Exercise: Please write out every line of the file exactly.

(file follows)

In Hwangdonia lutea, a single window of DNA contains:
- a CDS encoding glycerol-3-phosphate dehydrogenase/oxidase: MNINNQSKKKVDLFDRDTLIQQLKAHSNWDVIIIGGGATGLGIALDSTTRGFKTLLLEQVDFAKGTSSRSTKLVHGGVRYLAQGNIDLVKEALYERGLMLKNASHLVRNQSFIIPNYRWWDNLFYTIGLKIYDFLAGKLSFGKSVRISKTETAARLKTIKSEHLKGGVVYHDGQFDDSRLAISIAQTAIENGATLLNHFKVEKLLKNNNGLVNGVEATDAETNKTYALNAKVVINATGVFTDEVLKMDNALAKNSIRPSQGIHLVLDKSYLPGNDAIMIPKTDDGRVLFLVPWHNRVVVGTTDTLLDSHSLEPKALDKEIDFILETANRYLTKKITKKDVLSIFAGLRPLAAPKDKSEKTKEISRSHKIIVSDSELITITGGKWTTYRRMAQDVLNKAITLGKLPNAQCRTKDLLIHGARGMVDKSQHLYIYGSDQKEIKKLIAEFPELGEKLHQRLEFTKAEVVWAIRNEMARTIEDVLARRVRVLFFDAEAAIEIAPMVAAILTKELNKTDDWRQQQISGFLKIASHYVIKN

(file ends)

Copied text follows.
In Hwangdonia lutea, a single window of DNA contains:
- a CDS encoding glycerol-3-phosphate dehydrogenase/oxidase: MNINNQSKKKVDLFDRDTLIQQLKAHSNWDVIIIGGGATGLGIALDSTTRGFKTLLLEQVDFAKGTSSRSTKLVHGGVRYLAQGNIDLVKEALYERGLMLKNASHLVRNQSFIIPNYRWWDNLFYTIGLKIYDFLAGKLSFGKSVRISKTETAARLKTIKSEHLKGGVVYHDGQFDDSRLAISIAQTAIENGATLLNHFKVEKLLKNNNGLVNGVEATDAETNKTYALNAKVVINATGVFTDEVLKMDNALAKNSIRPSQGIHLVLDKSYLPGNDAIMIPKTDDGRVLFLVPWHNRVVVGTTDTLLDSHSLEPKALDKEIDFILETANRYLTKKITKKDVLSIFAGLRPLAAPKDKSEKTKEISRSHKIIVSDSELITITGGKWTTYRRMAQDVLNKAITLGKLPNAQCRTKDLLIHGARGMVDKSQHLYIYGSDQKEIKKLIAEFPELGEKLHQRLEFTKAEVVWAIRNEMARTIEDVLARRVRVLFFDAEAAIEIAPMVAAILTKELNKTDDWRQQQISGFLKIASHYVIKN